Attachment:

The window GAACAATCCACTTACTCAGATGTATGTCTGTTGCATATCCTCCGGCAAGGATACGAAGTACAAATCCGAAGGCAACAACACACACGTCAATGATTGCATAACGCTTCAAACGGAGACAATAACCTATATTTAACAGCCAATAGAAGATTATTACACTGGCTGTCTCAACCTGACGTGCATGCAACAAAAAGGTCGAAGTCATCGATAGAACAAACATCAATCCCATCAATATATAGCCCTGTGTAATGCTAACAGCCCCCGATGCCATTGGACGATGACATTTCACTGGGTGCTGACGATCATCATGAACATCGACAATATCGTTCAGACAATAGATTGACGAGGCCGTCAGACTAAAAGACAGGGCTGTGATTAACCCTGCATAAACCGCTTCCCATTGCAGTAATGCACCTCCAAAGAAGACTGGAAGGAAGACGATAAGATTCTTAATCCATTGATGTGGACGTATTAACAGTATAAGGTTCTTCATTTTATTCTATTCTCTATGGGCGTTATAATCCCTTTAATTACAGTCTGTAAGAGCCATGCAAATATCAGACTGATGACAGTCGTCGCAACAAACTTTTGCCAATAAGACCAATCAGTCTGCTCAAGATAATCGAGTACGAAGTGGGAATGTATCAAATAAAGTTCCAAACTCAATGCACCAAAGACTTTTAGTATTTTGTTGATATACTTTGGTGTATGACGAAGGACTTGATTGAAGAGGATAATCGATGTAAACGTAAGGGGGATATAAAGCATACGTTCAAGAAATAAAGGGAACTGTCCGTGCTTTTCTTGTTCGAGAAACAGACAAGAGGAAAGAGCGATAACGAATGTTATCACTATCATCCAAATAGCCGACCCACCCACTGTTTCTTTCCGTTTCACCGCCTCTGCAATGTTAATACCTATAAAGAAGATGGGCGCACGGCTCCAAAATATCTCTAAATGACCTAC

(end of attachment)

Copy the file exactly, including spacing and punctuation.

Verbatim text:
The window GAACAATCCACTTACTCAGATGTATGTCTGTTGCATATCCTCCGGCAAGGATACGAAGTACAAATCCGAAGGCAACAACACACACGTCAATGATTGCATAACGCTTCAAACGGAGACAATAACCTATATTTAACAGCCAATAGAAGATTATTACACTGGCTGTCTCAACCTGACGTGCATGCAACAAAAAGGTCGAAGTCATCGATAGAACAAACATCAATCCCATCAATATATAGCCCTGTGTAATGCTAACAGCCCCCGATGCCATTGGACGATGACATTTCACTGGGTGCTGACGATCATCATGAACATCGACAATATCGTTCAGACAATAGATTGACGAGGCCGTCAGACTAAAAGACAGGGCTGTGATTAACCCTGCATAAACCGCTTCCCATTGCAGTAATGCACCTCCAAAGAAGACTGGAAGGAAGACGATAAGATTCTTAATCCATTGATGTGGACGTATTAACAGTATAAGGTTCTTCATTTTATTCTATTCTCTATGGGCGTTATAATCCCTTTAATTACAGTCTGTAAGAGCCATGCAAATATCAGACTGATGACAGTCGTCGCAACAAACTTTTGCCAATAAGACCAATCAGTCTGCTCAAGATAATCGAGTACGAAGTGGGAATGTATCAAATAAAGTTCCAAACTCAATGCACCAAAGACTTTTAGTATTTTGTTGATATACTTTGGTGTATGACGAAGGACTTGATTGAAGAGGATAATCGATGTAAACGTAAGGGGGATATAAAGCATACGTTCAAGAAATAAAGGGAACTGTCCGTGCTTTTCTTGTTCGAGAAACAGACAAGAGGAAAGAGCGATAACGAATGTTATCACTATCATCCAAATAGCCGACCCACCCACTGTTTCTTTCCGTTTCACCGCCTCTGCAATGTTAATACCTATAAAGAAGATGGGCGCACGGCTCCAAAATATCTCTAAATGACCTAC